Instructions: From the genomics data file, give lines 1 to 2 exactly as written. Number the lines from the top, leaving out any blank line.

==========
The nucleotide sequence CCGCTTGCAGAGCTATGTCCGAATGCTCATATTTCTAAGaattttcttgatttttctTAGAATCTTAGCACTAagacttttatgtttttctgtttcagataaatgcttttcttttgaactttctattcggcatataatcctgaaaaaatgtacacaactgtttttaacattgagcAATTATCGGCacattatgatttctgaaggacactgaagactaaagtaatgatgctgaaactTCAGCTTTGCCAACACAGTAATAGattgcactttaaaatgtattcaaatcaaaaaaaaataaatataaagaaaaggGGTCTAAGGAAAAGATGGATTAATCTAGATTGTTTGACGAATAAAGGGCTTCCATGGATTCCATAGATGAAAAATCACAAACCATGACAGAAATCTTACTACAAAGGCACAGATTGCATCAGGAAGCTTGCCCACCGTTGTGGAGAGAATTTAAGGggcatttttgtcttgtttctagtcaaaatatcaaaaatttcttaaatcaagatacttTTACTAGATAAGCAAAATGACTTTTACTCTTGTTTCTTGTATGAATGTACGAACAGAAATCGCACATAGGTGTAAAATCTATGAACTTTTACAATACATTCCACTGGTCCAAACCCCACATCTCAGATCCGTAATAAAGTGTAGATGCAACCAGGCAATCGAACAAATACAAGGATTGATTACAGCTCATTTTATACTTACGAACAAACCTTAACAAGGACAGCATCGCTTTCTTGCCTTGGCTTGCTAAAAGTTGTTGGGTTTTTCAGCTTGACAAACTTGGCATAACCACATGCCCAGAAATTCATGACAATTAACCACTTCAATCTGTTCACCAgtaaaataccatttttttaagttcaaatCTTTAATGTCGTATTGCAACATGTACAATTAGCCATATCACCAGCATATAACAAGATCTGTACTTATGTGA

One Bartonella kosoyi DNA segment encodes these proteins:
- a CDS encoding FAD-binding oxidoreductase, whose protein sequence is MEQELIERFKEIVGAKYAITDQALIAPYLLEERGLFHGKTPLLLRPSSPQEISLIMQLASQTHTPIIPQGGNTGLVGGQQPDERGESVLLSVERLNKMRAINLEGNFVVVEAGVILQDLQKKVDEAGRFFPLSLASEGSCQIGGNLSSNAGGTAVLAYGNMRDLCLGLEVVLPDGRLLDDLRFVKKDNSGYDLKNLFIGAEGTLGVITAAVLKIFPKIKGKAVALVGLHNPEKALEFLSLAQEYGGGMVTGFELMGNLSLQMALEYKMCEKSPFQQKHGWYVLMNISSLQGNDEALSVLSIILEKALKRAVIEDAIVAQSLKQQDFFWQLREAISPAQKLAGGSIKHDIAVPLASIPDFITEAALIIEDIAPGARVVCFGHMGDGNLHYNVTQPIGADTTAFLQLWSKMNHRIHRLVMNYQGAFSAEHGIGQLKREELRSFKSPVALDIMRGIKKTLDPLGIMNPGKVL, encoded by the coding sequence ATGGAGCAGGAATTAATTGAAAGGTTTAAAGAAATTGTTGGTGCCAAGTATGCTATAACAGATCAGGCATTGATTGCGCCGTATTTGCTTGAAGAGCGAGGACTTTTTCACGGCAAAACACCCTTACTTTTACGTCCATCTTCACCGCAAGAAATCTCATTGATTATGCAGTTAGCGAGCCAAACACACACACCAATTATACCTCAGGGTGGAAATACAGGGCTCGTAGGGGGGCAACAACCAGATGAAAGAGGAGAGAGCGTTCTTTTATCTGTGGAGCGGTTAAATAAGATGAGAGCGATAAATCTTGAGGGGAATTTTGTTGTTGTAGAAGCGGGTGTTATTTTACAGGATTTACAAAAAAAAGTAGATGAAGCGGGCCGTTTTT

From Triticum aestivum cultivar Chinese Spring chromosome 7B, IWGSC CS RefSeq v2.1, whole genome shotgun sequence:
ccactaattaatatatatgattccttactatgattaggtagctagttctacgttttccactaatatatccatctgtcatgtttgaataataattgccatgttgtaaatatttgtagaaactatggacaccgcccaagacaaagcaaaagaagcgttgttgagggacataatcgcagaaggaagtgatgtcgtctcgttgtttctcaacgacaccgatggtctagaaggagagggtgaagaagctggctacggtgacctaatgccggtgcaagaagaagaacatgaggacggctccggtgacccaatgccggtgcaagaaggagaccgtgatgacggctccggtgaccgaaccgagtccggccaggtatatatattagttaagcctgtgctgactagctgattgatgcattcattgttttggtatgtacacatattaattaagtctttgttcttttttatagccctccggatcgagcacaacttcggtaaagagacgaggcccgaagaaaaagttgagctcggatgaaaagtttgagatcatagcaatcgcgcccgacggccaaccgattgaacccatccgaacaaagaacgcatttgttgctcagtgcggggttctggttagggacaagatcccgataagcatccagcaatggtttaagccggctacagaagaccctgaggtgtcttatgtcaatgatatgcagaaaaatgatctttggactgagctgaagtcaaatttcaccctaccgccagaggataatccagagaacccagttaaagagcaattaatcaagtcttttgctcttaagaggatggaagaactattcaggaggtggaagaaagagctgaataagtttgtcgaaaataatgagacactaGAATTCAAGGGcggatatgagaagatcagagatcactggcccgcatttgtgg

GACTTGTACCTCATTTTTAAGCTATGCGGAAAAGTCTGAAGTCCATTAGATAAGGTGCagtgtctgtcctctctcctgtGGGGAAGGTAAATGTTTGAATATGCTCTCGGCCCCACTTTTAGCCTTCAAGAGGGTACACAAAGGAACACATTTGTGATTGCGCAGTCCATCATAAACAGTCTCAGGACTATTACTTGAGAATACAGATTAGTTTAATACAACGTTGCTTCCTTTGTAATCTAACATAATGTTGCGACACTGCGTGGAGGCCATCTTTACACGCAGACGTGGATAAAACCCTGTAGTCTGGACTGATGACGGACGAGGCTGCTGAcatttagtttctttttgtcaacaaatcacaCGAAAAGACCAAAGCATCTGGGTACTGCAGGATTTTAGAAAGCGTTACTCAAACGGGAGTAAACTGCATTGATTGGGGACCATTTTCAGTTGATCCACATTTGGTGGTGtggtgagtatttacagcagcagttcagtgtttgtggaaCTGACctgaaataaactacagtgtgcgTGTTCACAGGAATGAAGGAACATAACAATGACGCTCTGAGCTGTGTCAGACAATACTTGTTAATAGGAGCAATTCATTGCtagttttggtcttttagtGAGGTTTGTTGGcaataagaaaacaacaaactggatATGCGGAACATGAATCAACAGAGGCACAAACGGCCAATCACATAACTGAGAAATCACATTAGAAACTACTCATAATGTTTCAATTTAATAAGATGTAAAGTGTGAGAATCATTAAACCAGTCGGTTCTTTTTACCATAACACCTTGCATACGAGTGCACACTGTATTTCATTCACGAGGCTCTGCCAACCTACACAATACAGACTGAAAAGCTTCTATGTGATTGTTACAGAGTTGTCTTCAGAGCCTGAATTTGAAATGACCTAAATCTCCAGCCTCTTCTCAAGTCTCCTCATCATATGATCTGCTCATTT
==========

The nucleotide sequence CCGCTTGCAGAGCTATGTCCGAATGCTCATATTTCTAAGaattttcttgatttttctTAGAATCTTAGCACTAagacttttatgtttttctgtttcagataaatgcttttcttttgaactttctattcggcatataatcctgaaaaaatgtacacaactgtttttaacattgagcAATTATCGGCacattatgatttctgaaggacactgaagactaaagtaatgatgctgaaactTCAGCTTTGCCAACACAGTAATAGattgcactttaaaatgtattcaaatcaaaaaaaaataaatataaagaaaaggGGTCTAAGGAAAAGATGGATTAATCTAGATTGTTTGACGAATAAAGGGCTTCCATGGATTCCATAGATGAAAAATCACAAACCATGACAGAAATCTTACTACAAAGGCACAGATTGCATCAGGAAGCTTGCCCACCGTTGTGGAGAGAATTTAAGGggcatttttgtcttgtttctagtcaaaatatcaaaaatttcttaaatcaagatacttTTACTAGATAAGCAAAATGACTTTTACTCTTGTTTCTTGTATGAATGTACGAACAGAAATCGCACATAGGTGTAAAATCTATGAACTTTTACAATACATTCCACTGGTCCAAACCCCACATCTCAGATCCGTAATAAAGTGTAGATGCAACCAGGCAATCGAACAAATACAAGGATTGATTACAGCTCATTTTATACTTACGAACAAACCTTAACAAGGACAGCATCGCTTTCTTGCCTTGGCTTGCTAAAAGTTGTTGGGTTTTTCAGCTTGACAAACTTGGCATAACCACATGCCCAGAAATTCATGACAATTAACCACTTCAATCTGTTCACCAgtaaaataccatttttttaagttcaaatCTTTAATGTCGTATTGCAACATGTACAATTAGCCATATCACCAGCATATAACAAGATCTGTACTTATGTGA

One Bartonella kosoyi DNA segment encodes these proteins: